What makes Smart Women Know Their Why different from many “purpose” books is that Sheri unapologetically believes that profit is good, because it helps individuals share their purpose and passion with others. What makes it different from many other business books  is that it’s purpose-focused, and written by a mom who has built a seven-figure business from the ground up, working from home.

Throughout the book, Sheri shares her personal journey– an amazing story of transformation that will strip away any excuses you might have for not being able to succeed. I have observed Sheri’s journey over the past few years. From her very first little e-mail newsletter for women writers, Sheri has focused on creating something that would help other women grow and succeed. Smart Women Know Their Why fulfills that purpose–I recommend it.

You can read two sample chapters and order Smart Women Know Their Why at

Words Writing

Great Rules of Writing, Possibly by William Safire

I occasionally want to refer someone to these amusing “rules,” so I decided to post them here for future reference. Enjoy!

  • Do not put statements in the negative form.
  • And don’t start sentences with a conjunction.
  • If you reread your work, you will find on rereading that a great deal of repetition can be avoided by rereading and editing.
  • Never use a long word when a diminutive one will do.
  • Unqualified superlatives are the worst of all.
  • De-accession euphemisms.
  • If any word is improper at the end of a sentence, a linking verb is.
  • Avoid trendy locutions that sound flaky.
  • Last, but not least, avoid cliches like the plague.

I believe they were written by William Safire, but am not positive. If you know for sure, please feel free to comment!

Inspiration Writing

How to Read a Writing Magazine

I was lucky enough to pick up a few gently used writing magazines from our library’s give-away basket a couple of weeks ago. As I read them, I was reminded of the college textbooks I’ve occasionally bought and sold online. Often, when I’ve purchased a textbook from a user who mentioned getting an “A” in the class, the book has been in “acceptable” condition. There is writing in the margines, sticky notes fluttering from various pages, and very obvious signs of use. In contrast, I’ve also received books in pristine condition with unblemished pages, sharp corners on the covers, and no sign of ever having been opened.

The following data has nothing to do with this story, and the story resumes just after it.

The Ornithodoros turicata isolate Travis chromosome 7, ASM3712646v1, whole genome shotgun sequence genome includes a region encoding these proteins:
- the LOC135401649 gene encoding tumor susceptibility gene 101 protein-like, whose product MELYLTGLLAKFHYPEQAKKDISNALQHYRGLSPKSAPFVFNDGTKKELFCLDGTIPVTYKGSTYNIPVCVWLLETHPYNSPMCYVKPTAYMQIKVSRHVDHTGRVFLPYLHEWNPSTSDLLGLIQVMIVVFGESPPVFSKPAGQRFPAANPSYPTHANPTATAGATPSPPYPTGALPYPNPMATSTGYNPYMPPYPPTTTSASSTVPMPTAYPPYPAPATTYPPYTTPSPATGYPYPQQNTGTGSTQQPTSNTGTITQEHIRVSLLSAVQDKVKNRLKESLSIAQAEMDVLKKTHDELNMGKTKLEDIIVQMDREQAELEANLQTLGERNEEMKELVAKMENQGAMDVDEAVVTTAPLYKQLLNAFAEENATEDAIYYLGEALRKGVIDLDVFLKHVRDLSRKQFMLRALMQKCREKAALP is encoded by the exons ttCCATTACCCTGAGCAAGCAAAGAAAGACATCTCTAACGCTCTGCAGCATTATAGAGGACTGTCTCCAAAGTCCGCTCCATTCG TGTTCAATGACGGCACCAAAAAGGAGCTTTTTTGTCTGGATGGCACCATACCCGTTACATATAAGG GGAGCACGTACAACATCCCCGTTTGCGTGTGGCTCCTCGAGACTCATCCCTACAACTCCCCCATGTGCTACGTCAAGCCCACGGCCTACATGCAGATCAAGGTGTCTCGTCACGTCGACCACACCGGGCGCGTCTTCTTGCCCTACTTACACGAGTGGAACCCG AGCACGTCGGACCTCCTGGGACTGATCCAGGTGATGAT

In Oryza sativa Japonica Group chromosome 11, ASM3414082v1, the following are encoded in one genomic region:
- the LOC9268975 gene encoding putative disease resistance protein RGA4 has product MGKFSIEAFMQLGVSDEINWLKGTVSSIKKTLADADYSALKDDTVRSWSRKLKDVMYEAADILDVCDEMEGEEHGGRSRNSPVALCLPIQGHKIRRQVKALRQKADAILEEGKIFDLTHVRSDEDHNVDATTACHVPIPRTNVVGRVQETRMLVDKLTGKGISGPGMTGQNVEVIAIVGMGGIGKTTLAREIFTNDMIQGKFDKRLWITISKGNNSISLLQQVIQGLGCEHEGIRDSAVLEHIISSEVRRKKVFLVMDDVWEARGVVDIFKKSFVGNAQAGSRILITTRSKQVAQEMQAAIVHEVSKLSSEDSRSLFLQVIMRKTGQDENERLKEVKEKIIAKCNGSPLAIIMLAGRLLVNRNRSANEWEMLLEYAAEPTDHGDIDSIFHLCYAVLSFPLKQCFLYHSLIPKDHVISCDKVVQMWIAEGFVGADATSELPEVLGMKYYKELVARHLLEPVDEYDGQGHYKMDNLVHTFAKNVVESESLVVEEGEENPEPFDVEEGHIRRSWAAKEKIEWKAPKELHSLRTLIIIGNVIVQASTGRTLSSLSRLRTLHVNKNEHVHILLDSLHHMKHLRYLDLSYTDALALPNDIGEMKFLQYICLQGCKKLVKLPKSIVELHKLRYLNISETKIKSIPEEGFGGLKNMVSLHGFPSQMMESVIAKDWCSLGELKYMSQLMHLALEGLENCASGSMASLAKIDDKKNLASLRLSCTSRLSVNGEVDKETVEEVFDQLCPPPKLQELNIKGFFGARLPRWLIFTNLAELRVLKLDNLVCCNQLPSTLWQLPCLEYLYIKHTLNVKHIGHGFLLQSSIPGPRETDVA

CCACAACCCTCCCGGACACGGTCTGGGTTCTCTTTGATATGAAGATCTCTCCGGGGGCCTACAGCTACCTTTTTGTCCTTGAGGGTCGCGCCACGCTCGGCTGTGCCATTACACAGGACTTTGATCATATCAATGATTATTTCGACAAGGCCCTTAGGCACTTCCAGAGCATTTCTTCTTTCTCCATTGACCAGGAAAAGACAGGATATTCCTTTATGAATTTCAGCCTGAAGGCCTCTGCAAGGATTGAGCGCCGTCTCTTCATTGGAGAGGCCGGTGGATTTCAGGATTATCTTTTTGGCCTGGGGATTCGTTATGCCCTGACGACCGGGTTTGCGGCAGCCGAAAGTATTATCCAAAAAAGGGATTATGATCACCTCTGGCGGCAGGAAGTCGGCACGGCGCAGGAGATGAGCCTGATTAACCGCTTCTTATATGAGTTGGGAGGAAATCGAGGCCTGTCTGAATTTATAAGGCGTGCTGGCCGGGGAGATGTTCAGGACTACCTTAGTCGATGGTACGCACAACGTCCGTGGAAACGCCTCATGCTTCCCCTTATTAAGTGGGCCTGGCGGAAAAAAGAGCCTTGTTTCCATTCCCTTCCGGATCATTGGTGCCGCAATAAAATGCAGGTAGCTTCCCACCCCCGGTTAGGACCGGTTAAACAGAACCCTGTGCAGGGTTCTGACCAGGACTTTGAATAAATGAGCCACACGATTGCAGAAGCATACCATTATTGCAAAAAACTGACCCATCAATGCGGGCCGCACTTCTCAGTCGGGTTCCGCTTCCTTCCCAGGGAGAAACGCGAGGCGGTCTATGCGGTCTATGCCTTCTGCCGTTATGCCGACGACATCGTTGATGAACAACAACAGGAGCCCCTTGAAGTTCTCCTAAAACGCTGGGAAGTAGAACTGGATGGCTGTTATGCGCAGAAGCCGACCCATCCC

Somehow, I feel that the crisp, near-new magazines I picked up and those unused textbooks have a lot in common.  In order to benefit from the knowledge and experience in any book or magazine, I’ve found that I have to interact with it. I need to read, absorb, analyze, perhaps argue, and finally, I need to apply what fits. Readers who are unwilling to “mess up” a clean page with notes and underlining may be missing essential knowledge.

Just think: If someone makes a habit of sitting down to a meal, glancing at every dish, perhaps tasting one or two, then getting up and clearing everything away, that person wouldn’t be healthy for long. Similarly, someone who skims a writing magazine isn’t going to have a healthy writing career until he or she chooses to absorb and apply available knowledge.

If you want to get the most out of a writing magazine, here are seven suggestions:

  1. Read the table of contents. Most magazines offer an annotated TOC that previews each article so that you can quickly identify those that might be most helpful. As you read articles, you can jump back to the TOC and rate them so that you’ll be able to find them again later.
  2. Have your idea notebook nearby so that you can record any ideas sparked by things you read.
  3. After reading the TOC, start at the beginning and read the whole magazine, including the editor’s letter, letters from readers, and short tips and features. There are reasons for each to be there, and you may find exactly the information you need tucked into an unexpected spot.
  4. Don’t glance at an article title and assume you know what an author is going to say. Arrogance is one of the most common reasons for missing great information.
  5. Don’t skip articles about things you don’t write. Even if you write only travel articles, for example, an article about poetry can help you write in a more evocative way.
  6. Make notes in the margins of articles and underline important thoughts. This will help you find significant points if you want to review them in the future.
  7. Use sticky notes to flag articles or other items that inspire you to action. If you read about an agent that might be a good fit for your work, flag the page. If there’s mention of a website you want to check, a book you’d like to read, or anything else that requires action, flag it.

It’s nice to be able to sell a pristine textbook or give away an almost new magazine, but the really valuable book or magazine is the one that has been read, absorbed, and used. To extract the most good from your writing magazines, study them and make them your own. You can’t become a writer just by reading a magazine, but you can become a better writer by actively learning from others who know something that you don’t know.

If you’ve reached the stage when you feel that you know all you need to know, do a quick career check. If you’re living the writing life you’ve always wanted, earning the income you believe you’re worth, then you may be right. If not, keep learning and growing. There’s almost always room for improvement!